This study assessed the impact of health-promotion program participation on short-term and long-term disability absence days during a 6-year period in a manufacturing company. Male, hourly, active employees (n = 4189) were analyzed from 1995 to 2000. Disability absences were compared for program participants and nonparticipants from baseline (1995) through 5 years of the program.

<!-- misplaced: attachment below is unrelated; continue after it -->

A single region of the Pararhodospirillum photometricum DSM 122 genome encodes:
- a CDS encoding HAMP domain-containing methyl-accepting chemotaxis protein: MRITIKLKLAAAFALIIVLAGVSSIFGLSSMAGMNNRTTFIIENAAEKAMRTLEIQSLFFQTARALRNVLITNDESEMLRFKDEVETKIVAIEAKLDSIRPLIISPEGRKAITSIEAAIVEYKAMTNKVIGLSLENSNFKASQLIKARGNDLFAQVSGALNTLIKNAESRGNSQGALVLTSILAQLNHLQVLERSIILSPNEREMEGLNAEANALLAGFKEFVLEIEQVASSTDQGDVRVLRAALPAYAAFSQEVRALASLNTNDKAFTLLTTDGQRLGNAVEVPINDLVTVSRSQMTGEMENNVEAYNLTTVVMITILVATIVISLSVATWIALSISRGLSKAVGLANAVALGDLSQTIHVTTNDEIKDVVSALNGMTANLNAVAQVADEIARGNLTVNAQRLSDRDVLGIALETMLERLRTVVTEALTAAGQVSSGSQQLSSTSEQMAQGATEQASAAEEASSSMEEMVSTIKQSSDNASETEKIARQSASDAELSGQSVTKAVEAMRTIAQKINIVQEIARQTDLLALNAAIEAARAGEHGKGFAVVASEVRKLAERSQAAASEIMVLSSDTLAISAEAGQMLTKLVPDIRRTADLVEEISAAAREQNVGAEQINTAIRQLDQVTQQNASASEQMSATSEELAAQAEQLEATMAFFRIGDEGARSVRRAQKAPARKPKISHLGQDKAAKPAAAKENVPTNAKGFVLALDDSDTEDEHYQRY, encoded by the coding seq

The percentage of nonparticipants absent on any given day was greater than that of participants. Moreover, the average number of disability absence days incurred by nonparticipants significantly increased from baseline to program year 5 compared with participants. The total amount saved each year in disability absence days for the 2596 program participants was $623,040, which resulted in a savings-to-cost ratio of 2.3 per year.
Participation in worksite health-promotion programs may lead to reduced disability days in a manufacturing worksite population.